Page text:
Meloxicam

medication

What is Meloxicam?

Meloxicam is a medication used to reduce inflammation. It is in a family of medications known as NSAIDs or nonsteroidal anti-inflammatory drugs.  It works by inhibiting the cyclooxygenase enzymes (COX-1 and 2). Meloxicam is more selective to COX-2 and it may have fewer kidney related problems compared to other NSAIDs. It is sold under the brand name Mobic®.

Meloxicam Dosage and Uses

It is available in 7.5 mg and 15 mg tablets. The medication is indicated for Osteoarthritis and Rheumatoid arthritis. Starting dose is usually 7.5 mg once per day. It may be increase to 7.5 mg two times per day or 15 mg once a day. 15 mg per day is the maximum dosage.



Meloxicam Side Effects

Common side effects may include: fluid retention and swelling, itching, rash, stomach upset, dizziness, ringing in the ears and sensitivity  to sun light. Serious adverse reactions could include: Serious rash, intestinal/stomach bleeding, liver function problems, kidney failure, heart failure, increased potassium and low blood cell counts. Other side effects can occur. Please contact a healthcare providers if you feel you are have problems with this or any medication.

Meloxicam Vs. Ibuprofen – they are both NSAIDs and could be used interchangeably. They should not be used together at the same time, that would increase the risk of side effects and adverse reactions. Meloxicam may be easier on the kidneys and have a slightly lower risk of heart problems. Watch this video to see more.

Meloxicam and….

Alcohol – Avoid, it is recommended to not drink alcohol while using meloxicam as it can increase the chances of stomach irritation and stomach bleeding.

Aleve – Meloxicam should not be used with Aleve® (naproxen). Naproxen is also an NSAID and using both increases the risk of adverse reactions.

Tramadol – There is no major interaction that has been identified between the two medications. They, in fact, may be used together to treat pain, as they working in different ways in the body.  Be sure to ask you doctor before using them together.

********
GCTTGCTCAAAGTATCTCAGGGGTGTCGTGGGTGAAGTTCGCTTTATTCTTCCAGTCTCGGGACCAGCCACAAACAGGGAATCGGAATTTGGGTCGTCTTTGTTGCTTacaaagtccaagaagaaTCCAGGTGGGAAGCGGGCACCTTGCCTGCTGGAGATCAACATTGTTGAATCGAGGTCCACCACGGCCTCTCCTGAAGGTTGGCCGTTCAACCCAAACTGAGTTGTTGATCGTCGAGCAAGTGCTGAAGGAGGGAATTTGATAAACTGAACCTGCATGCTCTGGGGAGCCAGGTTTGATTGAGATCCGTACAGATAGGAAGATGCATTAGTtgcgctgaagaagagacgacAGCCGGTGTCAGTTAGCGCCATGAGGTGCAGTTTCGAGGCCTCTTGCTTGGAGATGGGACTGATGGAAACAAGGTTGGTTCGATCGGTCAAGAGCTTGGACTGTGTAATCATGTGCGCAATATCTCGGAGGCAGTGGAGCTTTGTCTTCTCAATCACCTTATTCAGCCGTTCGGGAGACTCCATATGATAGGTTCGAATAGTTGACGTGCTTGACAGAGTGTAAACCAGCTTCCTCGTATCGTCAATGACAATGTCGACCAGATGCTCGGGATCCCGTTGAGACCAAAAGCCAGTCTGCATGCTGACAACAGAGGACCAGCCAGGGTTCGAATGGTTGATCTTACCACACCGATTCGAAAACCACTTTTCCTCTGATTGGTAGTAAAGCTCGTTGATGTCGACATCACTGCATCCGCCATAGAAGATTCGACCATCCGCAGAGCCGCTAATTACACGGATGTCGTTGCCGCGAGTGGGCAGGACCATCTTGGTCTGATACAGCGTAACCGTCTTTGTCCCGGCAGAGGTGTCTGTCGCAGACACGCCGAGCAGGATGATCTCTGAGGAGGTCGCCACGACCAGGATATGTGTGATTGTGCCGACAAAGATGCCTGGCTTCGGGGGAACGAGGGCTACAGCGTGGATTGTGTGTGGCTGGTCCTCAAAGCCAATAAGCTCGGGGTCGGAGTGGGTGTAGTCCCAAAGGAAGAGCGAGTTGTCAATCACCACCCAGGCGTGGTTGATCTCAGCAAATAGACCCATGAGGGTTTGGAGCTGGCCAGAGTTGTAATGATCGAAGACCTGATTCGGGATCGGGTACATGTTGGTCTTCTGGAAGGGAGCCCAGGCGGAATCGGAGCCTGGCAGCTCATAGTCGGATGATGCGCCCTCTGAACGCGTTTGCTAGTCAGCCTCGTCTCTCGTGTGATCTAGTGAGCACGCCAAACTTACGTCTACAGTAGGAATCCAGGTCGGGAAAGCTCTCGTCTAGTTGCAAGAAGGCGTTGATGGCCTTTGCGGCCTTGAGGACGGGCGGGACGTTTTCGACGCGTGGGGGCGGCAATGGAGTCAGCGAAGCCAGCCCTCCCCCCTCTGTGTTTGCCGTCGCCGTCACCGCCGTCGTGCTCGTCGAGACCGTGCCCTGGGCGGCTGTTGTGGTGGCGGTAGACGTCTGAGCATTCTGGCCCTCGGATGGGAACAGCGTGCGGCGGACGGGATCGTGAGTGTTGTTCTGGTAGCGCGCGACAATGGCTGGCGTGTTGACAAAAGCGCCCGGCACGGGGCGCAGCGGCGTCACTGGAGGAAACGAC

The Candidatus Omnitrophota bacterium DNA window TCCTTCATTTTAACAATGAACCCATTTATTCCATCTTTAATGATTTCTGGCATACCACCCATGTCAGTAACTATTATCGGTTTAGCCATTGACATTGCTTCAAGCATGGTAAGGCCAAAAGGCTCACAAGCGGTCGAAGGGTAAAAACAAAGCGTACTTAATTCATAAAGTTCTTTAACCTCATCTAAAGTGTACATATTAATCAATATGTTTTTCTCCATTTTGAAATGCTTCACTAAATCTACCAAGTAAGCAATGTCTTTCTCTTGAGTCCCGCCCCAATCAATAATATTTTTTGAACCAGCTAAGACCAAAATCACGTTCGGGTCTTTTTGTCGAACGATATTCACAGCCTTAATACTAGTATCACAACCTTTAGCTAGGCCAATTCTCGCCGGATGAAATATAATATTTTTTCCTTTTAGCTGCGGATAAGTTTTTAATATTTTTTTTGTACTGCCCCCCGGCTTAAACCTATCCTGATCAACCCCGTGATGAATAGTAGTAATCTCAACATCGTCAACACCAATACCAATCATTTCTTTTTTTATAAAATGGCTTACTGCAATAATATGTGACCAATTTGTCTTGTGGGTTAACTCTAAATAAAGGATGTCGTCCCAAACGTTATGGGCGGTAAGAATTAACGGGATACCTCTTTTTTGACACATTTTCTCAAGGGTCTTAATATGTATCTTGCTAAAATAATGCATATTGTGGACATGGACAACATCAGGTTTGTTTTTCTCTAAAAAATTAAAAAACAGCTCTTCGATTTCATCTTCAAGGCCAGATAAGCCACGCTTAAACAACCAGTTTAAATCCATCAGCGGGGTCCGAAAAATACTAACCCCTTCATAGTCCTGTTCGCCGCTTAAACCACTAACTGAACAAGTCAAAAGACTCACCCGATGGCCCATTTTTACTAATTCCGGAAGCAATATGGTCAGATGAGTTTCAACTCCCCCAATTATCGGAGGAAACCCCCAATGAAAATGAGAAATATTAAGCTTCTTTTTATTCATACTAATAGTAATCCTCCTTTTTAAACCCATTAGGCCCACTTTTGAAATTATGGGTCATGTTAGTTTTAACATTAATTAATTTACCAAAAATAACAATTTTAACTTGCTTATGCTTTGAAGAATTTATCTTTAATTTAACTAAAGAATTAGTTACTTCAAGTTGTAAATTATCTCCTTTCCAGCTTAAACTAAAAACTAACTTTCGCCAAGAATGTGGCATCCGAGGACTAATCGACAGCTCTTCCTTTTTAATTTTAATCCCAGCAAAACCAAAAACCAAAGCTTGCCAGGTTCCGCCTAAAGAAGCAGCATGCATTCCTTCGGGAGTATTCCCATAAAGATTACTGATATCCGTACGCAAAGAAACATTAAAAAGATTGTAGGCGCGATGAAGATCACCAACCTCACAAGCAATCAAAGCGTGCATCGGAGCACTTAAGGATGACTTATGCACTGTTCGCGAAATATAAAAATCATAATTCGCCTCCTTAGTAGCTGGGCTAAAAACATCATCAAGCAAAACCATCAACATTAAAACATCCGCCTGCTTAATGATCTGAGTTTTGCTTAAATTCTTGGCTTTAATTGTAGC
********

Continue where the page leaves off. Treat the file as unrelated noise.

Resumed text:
Tylenol® – There is not major interaction identified between Tylenol® (acetaminophen) and meloxicam. With your healthcare provider’s approval you could take both medications together.

Advil – Advil® (ibuprofen) is also an NSAID. They should not be used together. Talk with your Doctor if one is not providing relief from your symptoms.

Aspirin – Taking aspirin and meloxicam together can increase the risks of stomach/intestinal bleeding. However, your doctor may determine it is best for you to take a low-dose aspirin daily. Talk to your Doctor before using both medications, be sure to discuss the risks and benefits of both medications.

Weight gain – If you notice weight gain while taking meloxicam, it could be a symptom of a potentially serious side effect. NSAIDs like meloxicam can affect kidney function. That can cause the body to retain fluid. Please contact your healthcare provider if you’ve gained weight while taking meloxicam.

Blood Pressure – An increase in blood pressure is a potentially serious side effect. It could put you at higher risk of heart attack and stroke. Please contact a healthcare provider if your blood pressure  has increased while taking meloxicam.

Wine – It is recommended people taking meloxicam avoid alcohol. Your Doctor may allow one glass of wine per day, just understand it may increase the risk of stomach irritation and other stomach side effects. Please ask your Doctor first.

Pregnancy  – It is recommended NSAIDs like meloxicam be avoided during pregnancy, it may increase the risk of certain birth defects.

Xanax – No significant interactions have been noted between Xanax® (alprazolam) and meloxicam.



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Disclaimer

The pharmaceutical information on this site is provided as an information resource only, and is not to be used or relied on for any diagnostic or treatment purposes. This information is not intended to be patient education and should not be used as a substitute for professional diagnosis and treatment.
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